It’s been 40 years! Update India’s flood map NOW

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Source: Down To Earth

Relevance: New flood-prone area map is essential for India’s Disaster Management.

Synopsis:

To mitigate frequent floods, India needs a New flood-prone area map.

About the news:

Recent occurrences of heavy rainfall leading to flooding across India have shown that flood-prone areas in the country go beyond those mentioned in the central monitoring map. This is because the Flood panel, on whose watch India’s flood-prone areas were demarcated, was formed in 1980.

About the Flood-prone areas demarcation in India:

Flood-prone areas
Source: Down To Earth
  • Regions susceptible to floods, according to the National Disaster Management Authority (NDMA), lie mostly along the Ganga-Brahmaputra river basin, from the northern states of Himachal Pradesh and Punjab, covering Uttar Pradesh and Bihar and stretching to Assam and Arunachal Pradesh in the northeast.
  • The coastal states of Odisha and Andhra Pradesh, parts of Telangana and Gujarat also witness yearly floods, NDMA observed.
Why new flood-prone area map is essential?
  • This demarcation is based on estimates made in 1980 by Rashtriya Barh Ayog (RBA) or National Flood Committee formed four decades ago.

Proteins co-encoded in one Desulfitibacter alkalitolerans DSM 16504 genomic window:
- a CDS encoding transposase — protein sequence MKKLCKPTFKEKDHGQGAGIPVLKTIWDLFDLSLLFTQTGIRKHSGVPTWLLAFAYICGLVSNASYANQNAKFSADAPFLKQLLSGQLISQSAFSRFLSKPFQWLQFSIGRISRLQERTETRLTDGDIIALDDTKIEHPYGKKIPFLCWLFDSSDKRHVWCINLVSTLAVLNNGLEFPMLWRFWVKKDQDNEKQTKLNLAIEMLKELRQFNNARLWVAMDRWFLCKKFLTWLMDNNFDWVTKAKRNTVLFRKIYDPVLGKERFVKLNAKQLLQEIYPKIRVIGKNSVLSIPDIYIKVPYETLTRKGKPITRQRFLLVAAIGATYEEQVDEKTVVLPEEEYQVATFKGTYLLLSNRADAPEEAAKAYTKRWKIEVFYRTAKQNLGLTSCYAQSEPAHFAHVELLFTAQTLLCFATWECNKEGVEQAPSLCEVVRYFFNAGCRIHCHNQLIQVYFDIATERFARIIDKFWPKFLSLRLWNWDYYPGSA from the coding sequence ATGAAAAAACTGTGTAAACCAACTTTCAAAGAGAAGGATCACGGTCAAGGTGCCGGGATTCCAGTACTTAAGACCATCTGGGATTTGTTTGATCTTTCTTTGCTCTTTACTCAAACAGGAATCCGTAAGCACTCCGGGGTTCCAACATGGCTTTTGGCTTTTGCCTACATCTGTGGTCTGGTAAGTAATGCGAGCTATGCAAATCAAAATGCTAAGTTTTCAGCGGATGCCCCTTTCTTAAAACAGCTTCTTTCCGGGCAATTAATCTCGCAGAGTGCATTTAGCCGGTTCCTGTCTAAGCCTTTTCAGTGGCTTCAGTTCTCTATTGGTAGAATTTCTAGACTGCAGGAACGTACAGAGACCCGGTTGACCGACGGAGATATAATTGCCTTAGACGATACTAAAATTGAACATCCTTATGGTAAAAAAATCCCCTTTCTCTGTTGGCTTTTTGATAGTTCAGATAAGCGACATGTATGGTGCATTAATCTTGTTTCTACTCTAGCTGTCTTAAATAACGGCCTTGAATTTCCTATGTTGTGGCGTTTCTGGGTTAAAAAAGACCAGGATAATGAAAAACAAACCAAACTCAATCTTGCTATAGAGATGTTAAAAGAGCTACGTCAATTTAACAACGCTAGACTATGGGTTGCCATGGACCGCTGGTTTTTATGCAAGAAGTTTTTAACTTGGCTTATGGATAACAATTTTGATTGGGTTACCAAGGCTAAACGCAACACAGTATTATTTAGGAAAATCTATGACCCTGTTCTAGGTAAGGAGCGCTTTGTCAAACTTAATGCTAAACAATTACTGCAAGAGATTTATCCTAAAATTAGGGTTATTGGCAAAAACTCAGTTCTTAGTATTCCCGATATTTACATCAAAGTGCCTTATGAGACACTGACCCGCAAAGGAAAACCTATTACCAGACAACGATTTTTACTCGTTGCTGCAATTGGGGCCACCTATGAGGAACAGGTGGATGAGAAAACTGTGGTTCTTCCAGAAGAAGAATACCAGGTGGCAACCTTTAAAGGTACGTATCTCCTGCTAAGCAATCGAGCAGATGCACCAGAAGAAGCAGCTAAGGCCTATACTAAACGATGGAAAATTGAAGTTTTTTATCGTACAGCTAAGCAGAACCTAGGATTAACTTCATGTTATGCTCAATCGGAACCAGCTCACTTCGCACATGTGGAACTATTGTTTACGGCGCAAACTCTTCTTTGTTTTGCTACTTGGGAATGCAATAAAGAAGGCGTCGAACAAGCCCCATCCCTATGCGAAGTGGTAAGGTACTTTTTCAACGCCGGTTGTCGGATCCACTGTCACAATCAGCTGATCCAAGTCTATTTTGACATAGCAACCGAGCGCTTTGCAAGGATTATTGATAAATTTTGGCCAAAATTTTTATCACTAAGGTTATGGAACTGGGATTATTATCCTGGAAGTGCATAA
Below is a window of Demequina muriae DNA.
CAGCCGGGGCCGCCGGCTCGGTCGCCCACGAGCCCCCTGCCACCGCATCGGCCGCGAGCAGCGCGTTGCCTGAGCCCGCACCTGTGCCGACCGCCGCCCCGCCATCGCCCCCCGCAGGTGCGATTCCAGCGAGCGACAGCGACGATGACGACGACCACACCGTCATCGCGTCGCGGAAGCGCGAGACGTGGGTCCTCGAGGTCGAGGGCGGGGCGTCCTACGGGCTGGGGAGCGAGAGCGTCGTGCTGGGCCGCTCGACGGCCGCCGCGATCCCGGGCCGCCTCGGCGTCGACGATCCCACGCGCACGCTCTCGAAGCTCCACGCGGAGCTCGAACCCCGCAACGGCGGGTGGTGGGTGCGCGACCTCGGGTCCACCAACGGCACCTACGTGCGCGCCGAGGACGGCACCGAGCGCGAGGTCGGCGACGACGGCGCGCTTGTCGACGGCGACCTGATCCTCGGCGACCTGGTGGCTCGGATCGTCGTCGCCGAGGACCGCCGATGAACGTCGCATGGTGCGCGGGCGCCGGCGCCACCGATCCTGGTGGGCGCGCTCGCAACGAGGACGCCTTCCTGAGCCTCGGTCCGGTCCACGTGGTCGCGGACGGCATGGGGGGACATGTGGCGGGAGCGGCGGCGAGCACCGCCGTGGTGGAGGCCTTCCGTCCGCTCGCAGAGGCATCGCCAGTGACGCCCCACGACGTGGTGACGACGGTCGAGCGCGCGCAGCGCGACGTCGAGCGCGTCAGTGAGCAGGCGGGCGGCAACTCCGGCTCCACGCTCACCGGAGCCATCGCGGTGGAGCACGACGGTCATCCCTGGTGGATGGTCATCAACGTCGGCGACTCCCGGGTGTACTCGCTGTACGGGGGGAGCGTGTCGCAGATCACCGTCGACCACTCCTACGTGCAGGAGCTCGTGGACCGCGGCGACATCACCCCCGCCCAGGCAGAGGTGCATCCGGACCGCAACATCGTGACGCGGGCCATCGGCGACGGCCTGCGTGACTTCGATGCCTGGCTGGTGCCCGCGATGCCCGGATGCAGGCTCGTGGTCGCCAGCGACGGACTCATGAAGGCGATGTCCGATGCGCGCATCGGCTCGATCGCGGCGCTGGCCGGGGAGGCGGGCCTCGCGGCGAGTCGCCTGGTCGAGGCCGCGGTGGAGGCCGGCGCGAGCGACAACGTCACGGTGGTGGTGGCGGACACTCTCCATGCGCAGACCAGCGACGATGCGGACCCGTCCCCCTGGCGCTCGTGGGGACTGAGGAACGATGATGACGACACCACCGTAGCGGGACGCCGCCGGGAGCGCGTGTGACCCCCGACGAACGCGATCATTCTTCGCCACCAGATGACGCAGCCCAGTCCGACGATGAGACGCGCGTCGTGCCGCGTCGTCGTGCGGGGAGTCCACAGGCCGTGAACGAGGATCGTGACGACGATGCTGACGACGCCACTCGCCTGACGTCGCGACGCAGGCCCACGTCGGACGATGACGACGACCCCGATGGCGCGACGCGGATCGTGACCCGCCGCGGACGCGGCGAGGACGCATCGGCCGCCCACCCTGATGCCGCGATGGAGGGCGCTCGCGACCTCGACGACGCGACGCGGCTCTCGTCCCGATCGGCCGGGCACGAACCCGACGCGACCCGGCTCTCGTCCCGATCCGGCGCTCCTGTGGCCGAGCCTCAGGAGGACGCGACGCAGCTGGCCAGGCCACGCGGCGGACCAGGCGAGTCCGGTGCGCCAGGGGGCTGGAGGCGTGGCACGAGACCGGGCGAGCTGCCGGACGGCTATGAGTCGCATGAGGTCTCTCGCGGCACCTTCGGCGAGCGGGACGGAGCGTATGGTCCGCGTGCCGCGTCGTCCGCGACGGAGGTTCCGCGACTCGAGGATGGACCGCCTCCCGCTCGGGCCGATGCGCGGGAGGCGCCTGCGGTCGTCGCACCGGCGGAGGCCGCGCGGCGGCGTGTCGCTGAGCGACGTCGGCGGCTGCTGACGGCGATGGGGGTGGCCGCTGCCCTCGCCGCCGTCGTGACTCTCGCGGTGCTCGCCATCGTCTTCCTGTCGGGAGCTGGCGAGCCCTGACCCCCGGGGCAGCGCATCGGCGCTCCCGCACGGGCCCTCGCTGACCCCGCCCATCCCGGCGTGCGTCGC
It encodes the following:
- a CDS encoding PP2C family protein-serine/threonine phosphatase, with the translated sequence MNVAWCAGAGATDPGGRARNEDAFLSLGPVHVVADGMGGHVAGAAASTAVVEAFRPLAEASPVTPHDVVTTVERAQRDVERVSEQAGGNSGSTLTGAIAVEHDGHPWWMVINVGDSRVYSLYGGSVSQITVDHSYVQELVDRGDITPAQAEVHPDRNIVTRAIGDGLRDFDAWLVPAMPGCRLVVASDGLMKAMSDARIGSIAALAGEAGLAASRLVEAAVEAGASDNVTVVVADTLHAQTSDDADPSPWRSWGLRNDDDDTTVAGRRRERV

• Around 40 million hectares of the geographical area in India is vulnerable to floods, according to the RBA.
    • RBA also ascribed the floods to purely anthropogenic factors and not heavy downpours.
  • Over the last four decades, India has been reeling from the effects of climate change. The global rise in temperatures has led to large periods of no rain followed by extreme precipitation, an observation that is becoming a trend.
  • Extreme rainfall events have tripled in central India between 1950 and 2015, according to the science journal Nature.
  • In recent times, the southwest monsoon period has also been causing massing floods in parts of the country in recent years.
  • There will be a rise in the frequency of floods in India due to rising temperatures between 2070 and 2100, according to Climate Change and India: A 4×4 Assessment, a report by the Union Ministry of Environment and Forest.
  • Overall, in 2020, 256 districts across 13 states in India reported floods due to excess rainfall.

So, the shift in the flooding patterns and frequencies demands an updated map of flood-prone areas, factoring in the impacts of climate change.

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